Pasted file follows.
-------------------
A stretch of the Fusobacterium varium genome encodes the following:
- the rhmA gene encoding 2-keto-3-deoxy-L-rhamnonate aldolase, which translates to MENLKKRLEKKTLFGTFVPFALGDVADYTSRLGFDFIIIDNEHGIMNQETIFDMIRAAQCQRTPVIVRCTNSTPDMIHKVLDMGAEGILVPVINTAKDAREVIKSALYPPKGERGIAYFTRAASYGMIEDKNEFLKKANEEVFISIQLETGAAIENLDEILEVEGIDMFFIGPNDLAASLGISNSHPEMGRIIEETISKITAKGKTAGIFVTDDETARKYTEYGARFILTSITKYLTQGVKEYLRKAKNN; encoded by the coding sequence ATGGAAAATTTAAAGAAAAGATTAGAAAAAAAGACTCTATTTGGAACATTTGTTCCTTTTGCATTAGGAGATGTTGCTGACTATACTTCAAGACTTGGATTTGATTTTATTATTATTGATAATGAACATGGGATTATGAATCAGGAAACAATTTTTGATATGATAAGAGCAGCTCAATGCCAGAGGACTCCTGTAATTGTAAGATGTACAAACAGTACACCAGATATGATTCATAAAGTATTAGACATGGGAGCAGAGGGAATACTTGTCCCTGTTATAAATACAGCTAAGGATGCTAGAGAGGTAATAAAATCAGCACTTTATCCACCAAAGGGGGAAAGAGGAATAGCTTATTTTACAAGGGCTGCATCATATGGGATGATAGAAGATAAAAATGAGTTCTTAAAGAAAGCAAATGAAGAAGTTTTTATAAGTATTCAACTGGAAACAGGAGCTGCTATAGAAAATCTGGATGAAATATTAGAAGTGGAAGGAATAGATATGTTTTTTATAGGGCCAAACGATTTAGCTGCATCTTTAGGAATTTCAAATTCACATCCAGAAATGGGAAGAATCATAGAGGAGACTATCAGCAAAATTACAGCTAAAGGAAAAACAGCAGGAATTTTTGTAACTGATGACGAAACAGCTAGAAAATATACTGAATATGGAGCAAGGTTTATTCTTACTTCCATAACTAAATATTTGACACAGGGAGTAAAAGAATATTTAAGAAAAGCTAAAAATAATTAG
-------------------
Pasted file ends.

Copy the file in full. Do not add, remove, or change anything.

A stretch of the Fusobacterium varium genome encodes the following:
- the rhmA gene encoding 2-keto-3-deoxy-L-rhamnonate aldolase, which translates to MENLKKRLEKKTLFGTFVPFALGDVADYTSRLGFDFIIIDNEHGIMNQETIFDMIRAAQCQRTPVIVRCTNSTPDMIHKVLDMGAEGILVPVINTAKDAREVIKSALYPPKGERGIAYFTRAASYGMIEDKNEFLKKANEEVFISIQLETGAAIENLDEILEVEGIDMFFIGPNDLAASLGISNSHPEMGRIIEETISKITAKGKTAGIFVTDDETARKYTEYGARFILTSITKYLTQGVKEYLRKAKNN; encoded by the coding sequence ATGGAAAATTTAAAGAAAAGATTAGAAAAAAAGACTCTATTTGGAACATTTGTTCCTTTTGCATTAGGAGATGTTGCTGACTATACTTCAAGACTTGGATTTGATTTTATTATTATTGATAATGAACATGGGATTATGAATCAGGAAACAATTTTTGATATGATAAGAGCAGCTCAATGCCAGAGGACTCCTGTAATTGTAAGATGTACAAACAGTACACCAGATATGATTCATAAAGTATTAGACATGGGAGCAGAGGGAATACTTGTCCCTGTTATAAATACAGCTAAGGATGCTAGAGAGGTAATAAAATCAGCACTTTATCCACCAAAGGGGGAAAGAGGAATAGCTTATTTTACAAGGGCTGCATCATATGGGATGATAGAAGATAAAAATGAGTTCTTAAAGAAAGCAAATGAAGAAGTTTTTATAAGTATTCAACTGGAAACAGGAGCTGCTATAGAAAATCTGGATGAAATATTAGAAGTGGAAGGAATAGATATGTTTTTTATAGGGCCAAACGATTTAGCTGCATCTTTAGGAATTTCAAATTCACATCCAGAAATGGGAAGAATCATAGAGGAGACTATCAGCAAAATTACAGCTAAAGGAAAAACAGCAGGAATTTTTGTAACTGATGACGAAACAGCTAGAAAATATACTGAATATGGAGCAAGGTTTATTCTTACTTCCATAACTAAATATTTGACACAGGGAGTAAAAGAATATTTAAGAAAAGCTAAAAATAATTAG